Today, the U.S. economy is dealing with a trade-off: beat inflation with a recession or deal with soaring prices and maintain stagnant growth.

“A more accelerated Fed hiking cycle ultimately should help tame inflation pressures but will make it more difficult to thread the needle between lower inflation and a recession,” Deutsche Bank said in a note Tuesday. “We continue to anticipate that bringing inflation back down to target will require a meaningful hit to demand and rise in the unemployment rate, the latter of which historically does.”

There is a growing expectation that substantial rate hikes would halt business activity and spending, while also leading to greater job losses.

But everything the Fed will do moving forward will be based on data, which has been the modus operandi from before the start of the tightening cycle, says Robert R. Johnson, CEO of Economic Index Associates and Professor, Heider College of Business, Creighton University.

“Let the Federal Reserve raise rates in a very measured manner and there is a possibility that we could achieve a soft landing for the economy,” Johnson told The Epoch Times. “Reckless moves like some are calling for would preclude any possibility of a soft landing.”

He does anticipate that the year-end interest rate would be closer to 3.75 percent to 4 percent.

According to Jan Szilagyi, CEO of Toggle, an AI-based research investment firm with quantitative analysis, Powell and the rate-setting Committee had been helping financial markets prepare for an environment of slower economic growth by raising rates by 50 basis points until price pressures ease.

“A switch to 75 bps would definitely rattle that equilibrium,” Szilagyi wrote in a research note.

Be it 50 or 75 basis points, the main question now is if the Fed can avoid a recession, noted Tangler.

“We expected a slowing economy in 2022 and have made adjustments to strategies and overall allocations accordingly. And have been in the camp for a short and shallow recession in 2023,” she said.

Desmond Lachlan, an economist at the American Enterprise Institute (AEI), believes that the Fed’s shift to a more hawkish position could trigger a recession, mainly because the asset and credit market bubbles it produced have burst.

“Since the start of the year, equity prices have fallen by around 25 percent, bond prices have declined by more than 20 percent and the cryptocurrency market has lost more than half of its value,” he told The Epoch Times. “That has involved the evaporation of around $15 trillion or 70 percent of GDP in household wealth that could cause consumers to cut back heavily on spending.”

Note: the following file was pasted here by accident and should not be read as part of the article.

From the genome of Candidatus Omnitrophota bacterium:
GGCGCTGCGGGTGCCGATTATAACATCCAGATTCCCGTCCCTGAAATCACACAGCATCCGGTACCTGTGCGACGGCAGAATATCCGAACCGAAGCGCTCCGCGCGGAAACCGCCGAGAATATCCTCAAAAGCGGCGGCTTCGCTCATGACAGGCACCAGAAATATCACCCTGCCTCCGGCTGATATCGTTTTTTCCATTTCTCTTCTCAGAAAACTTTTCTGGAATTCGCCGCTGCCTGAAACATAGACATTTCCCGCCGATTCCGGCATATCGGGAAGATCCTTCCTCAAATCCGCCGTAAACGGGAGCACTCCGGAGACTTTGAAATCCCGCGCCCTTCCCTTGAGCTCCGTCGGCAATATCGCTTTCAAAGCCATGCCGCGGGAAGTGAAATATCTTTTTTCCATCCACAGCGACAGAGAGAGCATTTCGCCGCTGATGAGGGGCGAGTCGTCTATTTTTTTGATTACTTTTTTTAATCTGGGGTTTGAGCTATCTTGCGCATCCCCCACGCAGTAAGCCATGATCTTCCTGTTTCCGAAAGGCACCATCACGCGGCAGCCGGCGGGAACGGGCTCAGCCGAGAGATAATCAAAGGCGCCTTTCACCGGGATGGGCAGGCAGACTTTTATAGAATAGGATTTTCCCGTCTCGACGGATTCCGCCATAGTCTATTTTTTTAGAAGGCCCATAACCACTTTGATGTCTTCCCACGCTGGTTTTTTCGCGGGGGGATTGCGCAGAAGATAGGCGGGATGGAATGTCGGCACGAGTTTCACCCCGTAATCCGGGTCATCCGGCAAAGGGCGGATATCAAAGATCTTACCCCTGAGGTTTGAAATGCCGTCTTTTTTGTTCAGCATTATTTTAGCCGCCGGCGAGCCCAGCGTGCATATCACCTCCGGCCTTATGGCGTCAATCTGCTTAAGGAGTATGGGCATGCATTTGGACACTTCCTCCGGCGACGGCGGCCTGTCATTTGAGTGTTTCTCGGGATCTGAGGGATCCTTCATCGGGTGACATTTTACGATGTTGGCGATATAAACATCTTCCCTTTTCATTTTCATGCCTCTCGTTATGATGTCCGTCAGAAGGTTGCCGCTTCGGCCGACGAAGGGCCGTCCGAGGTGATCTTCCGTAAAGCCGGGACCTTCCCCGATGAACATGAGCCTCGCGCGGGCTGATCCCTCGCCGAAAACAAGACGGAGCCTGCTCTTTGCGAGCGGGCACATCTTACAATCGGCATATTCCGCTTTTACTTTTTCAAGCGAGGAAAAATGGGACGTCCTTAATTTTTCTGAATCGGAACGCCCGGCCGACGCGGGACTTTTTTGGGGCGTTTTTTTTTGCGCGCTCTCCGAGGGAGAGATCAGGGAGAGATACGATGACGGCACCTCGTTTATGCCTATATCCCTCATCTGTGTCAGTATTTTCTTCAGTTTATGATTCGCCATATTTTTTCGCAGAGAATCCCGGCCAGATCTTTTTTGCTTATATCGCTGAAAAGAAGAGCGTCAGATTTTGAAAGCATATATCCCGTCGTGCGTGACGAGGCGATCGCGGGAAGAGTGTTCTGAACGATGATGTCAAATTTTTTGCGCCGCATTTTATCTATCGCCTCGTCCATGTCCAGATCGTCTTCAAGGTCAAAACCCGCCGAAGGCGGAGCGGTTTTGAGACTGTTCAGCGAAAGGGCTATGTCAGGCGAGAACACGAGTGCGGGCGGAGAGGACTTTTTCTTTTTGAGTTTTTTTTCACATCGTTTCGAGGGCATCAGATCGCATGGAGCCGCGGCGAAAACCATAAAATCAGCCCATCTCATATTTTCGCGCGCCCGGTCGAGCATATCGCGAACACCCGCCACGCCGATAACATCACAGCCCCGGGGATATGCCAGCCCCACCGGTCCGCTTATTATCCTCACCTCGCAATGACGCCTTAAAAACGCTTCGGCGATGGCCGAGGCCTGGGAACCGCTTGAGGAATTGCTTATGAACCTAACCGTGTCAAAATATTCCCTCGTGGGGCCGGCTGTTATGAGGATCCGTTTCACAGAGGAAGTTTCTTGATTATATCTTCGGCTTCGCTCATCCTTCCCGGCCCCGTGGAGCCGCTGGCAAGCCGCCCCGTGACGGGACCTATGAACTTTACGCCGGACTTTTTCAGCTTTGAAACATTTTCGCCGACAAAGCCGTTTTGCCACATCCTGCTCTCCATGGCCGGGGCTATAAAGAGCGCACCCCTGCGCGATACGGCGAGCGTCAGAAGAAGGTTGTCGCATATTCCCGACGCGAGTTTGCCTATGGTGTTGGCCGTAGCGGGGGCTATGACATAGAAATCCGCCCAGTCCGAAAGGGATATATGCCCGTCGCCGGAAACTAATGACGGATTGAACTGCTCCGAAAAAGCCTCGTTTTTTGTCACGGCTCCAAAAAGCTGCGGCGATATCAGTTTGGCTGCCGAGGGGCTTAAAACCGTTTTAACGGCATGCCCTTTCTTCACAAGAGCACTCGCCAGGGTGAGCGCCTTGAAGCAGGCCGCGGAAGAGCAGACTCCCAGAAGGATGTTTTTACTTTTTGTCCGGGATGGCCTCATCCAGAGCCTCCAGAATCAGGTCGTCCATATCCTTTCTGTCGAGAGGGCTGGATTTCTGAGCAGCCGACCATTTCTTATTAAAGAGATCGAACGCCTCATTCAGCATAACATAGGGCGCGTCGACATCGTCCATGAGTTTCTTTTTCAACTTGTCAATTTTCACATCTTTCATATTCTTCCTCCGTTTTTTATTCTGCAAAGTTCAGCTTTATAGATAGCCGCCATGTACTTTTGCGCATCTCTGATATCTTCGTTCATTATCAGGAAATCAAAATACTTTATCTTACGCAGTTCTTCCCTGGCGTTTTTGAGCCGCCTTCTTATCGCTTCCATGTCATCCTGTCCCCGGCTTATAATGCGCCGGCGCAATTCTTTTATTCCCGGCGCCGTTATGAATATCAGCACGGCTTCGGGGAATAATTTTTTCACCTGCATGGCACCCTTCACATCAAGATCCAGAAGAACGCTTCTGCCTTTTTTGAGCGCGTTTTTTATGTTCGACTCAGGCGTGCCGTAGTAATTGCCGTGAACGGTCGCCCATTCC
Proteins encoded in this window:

The other sign is a decline in housing demand and in emerging markets, Lachlan added.

“The almost doubling in mortgage rates since the start of this year has already seen mortgage demand collapse by some 50 percent,” he said. “Meanwhile higher US interest rates are precipitating capital to be repatriated out of the emerging markets which is putting real pressure on their currencies.”

At this stage, some contend that the Fed may not be doing enough to calm down price inflation since real interest rates are still negative. But what else can be done?

The Fed has some other tools in its arsenal, notes Szilagyi. One of these could consist of raising borrowing costs for longer-dated loans by signaling a faster pace of rate hikes or a higher ending point.

About That Recession

Wall Street appears to be split on the odds of a recession. Many financial institutions and analysts have placed the bets at 50 percent, while others think there is a decent chance that the U.S. economy could experience a soft landing.

The Philadelphia Fed Bank’s May survey of 34 professional forecasts revealed that second-quarter GDP growth is expected to be 2.3 percent, down from the previous estimate of 4.2 percent.

The Atlanta Fed Bank’s GDPNow model projects 0 percent growth in the April-to-June period.

But could a recession already be here? It would not be surprising, stated Peter Boockvar, chief investment officer at Bleakley Advisory Group.

“I wouldn’t be surprised if it started in the third quarter of this year,” he told CNBC on Friday. “You can say that we’re in the midst of it right now, in the beginning phase. Only in retrospect will we know for sure, but it should not surprise us at this point.”

In the first quarter, the U.S. economy contracted at a 1.5 percent rate.

The next two-day FOMC policy meeting will take place on July 26–27.

According to the CME FedWatch Tool, the market is penciling in a three-quarter point rate hike next month.